When the book by Eric Dregni first showed up at our house, we thought the “impossible” in the title meant the book was all about historic roadside attractions and quirky destinations across the United States we’d never get to see.
But now that we look closer, we see that the long-gone spots mentioned here simply offer context for all the corny, quirky, and unique places that are still around.
Here’s a look inside the book, which includes infographic maps, themed roundups, and some wonderful photographs taken by the late architectural critic and photographer John Margolies.
We checked to see if some of our favorite attractions in Washington were included and were pleased to the Zillah’s Teapot Dome Gas Station and Seattle’s Hat ‘n’ Boots included. (These photos are not from the book).
(This is a slightly different version of a story we wrote for NBC News online)
This was supposed to be the summer of “revenge travel,” catch-up trips, and rescheduled family reunions — but the surge in coronavirus cases, and in particular, the highly contagious delta variant has some travelers pausing their plans.
Summer 2021 has come with soaring prices for everything from rental cars to lobster rolls. Wildfires, heatwaves, delays, worker shortages, and an uptick in unruly passengers have all already tested the patience of the hardiest traveler.
But it wasn’t until the Centers for Disease Control and Prevention urged even vaccinated people to resume wearing masks indoors that the ramifications started to ripple through the travel and tourism industry.
Glenn Fogel, CEO of Booking Holdings, which operates sites such as Kayak and Priceline, said the rise of the delta variant and the new travel restrictions “have led to a modest pullback in our booking trends in the month of July relative to June.”
Around the country, major tourist destinations, including Las Vegas, Los Angeles County, San Francisco, and Washington, D.C. reinstated mask requirements in public indoor settings. Many communities are taking it a step further — a growing list of bars and restaurants in Seattle now require that patrons show proof of vaccination for entry. And nationwide, Yelp now has a filter that allows users to see if a restaurant or business has instituted a ‘proof of vaccination’ rule.
Later this month, New York City will begin requiring proof of vacation for indoor dining, performances, and other leisure activities. At least one hotel, Ian Schrager’s Public Hotel, in the Lower East Side of Manhattan, said it will require guests and workers to present proof of vaccination.
With changing rules and ever-tightening restrictions, travelers say they are beginning to think twice about their plans.
“I’m in the fretting stage. There’s so much that’s uncertain,” said Frieda Werden, who has a trip to Durham, North Carolina, planned for September. “I want to go see my mother, who is about to turn 96 and feels she is declining. But I don’t want either of us to get the variant.”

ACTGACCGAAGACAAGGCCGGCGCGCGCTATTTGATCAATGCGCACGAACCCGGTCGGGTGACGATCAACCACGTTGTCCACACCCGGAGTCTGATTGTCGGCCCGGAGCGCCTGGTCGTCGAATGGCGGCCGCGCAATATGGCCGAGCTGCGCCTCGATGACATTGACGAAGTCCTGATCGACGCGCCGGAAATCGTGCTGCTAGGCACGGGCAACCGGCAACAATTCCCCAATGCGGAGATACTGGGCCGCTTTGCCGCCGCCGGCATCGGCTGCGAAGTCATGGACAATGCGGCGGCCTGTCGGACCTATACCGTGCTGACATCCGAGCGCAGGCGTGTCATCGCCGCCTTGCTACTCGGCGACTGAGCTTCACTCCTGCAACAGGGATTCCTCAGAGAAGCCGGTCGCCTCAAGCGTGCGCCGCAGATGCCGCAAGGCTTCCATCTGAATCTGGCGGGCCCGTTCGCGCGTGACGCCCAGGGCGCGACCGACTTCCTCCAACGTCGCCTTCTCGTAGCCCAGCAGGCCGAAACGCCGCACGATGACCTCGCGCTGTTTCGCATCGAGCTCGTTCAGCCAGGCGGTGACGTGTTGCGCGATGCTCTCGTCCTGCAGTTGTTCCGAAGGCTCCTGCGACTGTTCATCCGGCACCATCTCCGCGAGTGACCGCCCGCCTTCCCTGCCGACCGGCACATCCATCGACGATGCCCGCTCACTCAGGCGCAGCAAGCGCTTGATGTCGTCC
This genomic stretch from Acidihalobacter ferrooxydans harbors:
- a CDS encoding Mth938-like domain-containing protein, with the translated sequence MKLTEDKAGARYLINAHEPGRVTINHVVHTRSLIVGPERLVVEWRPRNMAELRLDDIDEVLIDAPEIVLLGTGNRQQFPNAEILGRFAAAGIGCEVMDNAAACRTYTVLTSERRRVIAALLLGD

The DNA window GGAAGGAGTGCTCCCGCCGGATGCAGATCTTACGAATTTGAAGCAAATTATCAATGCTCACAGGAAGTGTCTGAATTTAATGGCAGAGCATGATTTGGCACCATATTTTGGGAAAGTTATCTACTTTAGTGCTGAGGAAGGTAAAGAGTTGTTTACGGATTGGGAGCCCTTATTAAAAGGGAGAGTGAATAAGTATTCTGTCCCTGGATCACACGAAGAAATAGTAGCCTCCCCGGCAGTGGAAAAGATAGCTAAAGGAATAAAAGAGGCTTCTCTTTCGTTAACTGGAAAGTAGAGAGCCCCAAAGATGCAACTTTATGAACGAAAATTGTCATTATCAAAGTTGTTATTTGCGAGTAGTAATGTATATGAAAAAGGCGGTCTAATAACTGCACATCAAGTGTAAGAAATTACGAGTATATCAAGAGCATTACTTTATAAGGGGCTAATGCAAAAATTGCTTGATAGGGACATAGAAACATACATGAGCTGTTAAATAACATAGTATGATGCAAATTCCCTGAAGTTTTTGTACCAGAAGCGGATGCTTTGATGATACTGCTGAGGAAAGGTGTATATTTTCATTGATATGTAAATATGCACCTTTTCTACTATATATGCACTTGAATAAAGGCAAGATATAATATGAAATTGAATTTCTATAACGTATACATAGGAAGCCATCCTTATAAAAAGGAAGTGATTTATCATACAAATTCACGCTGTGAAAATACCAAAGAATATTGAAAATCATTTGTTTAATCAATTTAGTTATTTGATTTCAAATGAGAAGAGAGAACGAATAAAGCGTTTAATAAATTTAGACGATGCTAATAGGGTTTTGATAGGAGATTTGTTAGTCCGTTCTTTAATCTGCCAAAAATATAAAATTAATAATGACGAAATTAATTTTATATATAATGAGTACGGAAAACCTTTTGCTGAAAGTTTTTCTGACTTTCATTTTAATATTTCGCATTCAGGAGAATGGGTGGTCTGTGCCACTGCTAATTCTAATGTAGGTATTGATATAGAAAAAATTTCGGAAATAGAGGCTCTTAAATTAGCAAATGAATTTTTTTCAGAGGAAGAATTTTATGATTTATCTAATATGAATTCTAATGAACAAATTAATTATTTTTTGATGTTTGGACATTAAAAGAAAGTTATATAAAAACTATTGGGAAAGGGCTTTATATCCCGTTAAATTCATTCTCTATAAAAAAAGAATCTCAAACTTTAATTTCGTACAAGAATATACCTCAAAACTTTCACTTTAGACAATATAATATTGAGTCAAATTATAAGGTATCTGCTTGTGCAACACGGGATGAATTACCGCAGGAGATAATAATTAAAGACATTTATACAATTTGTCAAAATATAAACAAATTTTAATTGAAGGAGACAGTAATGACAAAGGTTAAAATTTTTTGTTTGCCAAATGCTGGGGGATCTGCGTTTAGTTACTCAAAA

In Coupeville, Washington, Moe Bébé Fraser Bowman is adding concerns of the delta variant to the list of reasons why she keeps “putting off the notion of checking off the travel bucket list.”
Other travelers say they are still willing to travel, even abroad, despite the risks.
Nicole Woolcock of New York City says she won’t cancel her family’s trip to Portugal in September.
The family is booked into hotels that are taking extra precautions, she said. However, “if it looks like we won’t be able to leave our hotel and really experience Portugal, we’d reconsider our travel,” Woolcock said.
Tania Swasbrook, a luxury travel adviser at California-based Travelworld International Group, said many of her clients are also forging ahead.
“It is revenge travel with a hint of ‘the world may close down again so let’s go now,’” she said.
Deciding whether to take a trip is just one part of the puzzle, however. Travelers, or their agents, need to keep up with what can feel like a rollercoaster of changing protocols and rules. For some, the solution is to book “insurance” trips.
“Travelers are getting savvy, taking advantage of flexible cancellation policies, and booking multiple vacations for the same time but to different areas,” said Misty Belles, vice president for global public relations at Virtuoso Travel Network.
With several plans in place, “they know one will go through even if something happens in the other destinations,” Belles said.
Adding to the uncertainty of traveling right now is the fact that hotels, restaurants, and airlines are struggling to find enough workers to meet the demand.
“It is very bad right now,” said Jan Louise Jones, professor of hospitality and tourism in the Pompea College of Business at the University of New Haven. “And the variant? That’s not helping.”
Have you ever spotted a celebrity in the airport or on your flight during your travels? It’s a bit of a thrill, right?
A new book coming out from Rizzoli called Come Fly With Me: Flying in Style, is filled with paparazzi-taken images of actors, rock stars, and others coming and going from airports around the world.
Jodi Peckman an award-winning creative director, photo editor, and writer who spent thirty years working with Rolling Stone magazine, chose the images for the book, which you can read about in our story on The Runway Girl Network
Before yo go, here are a few other images from the book.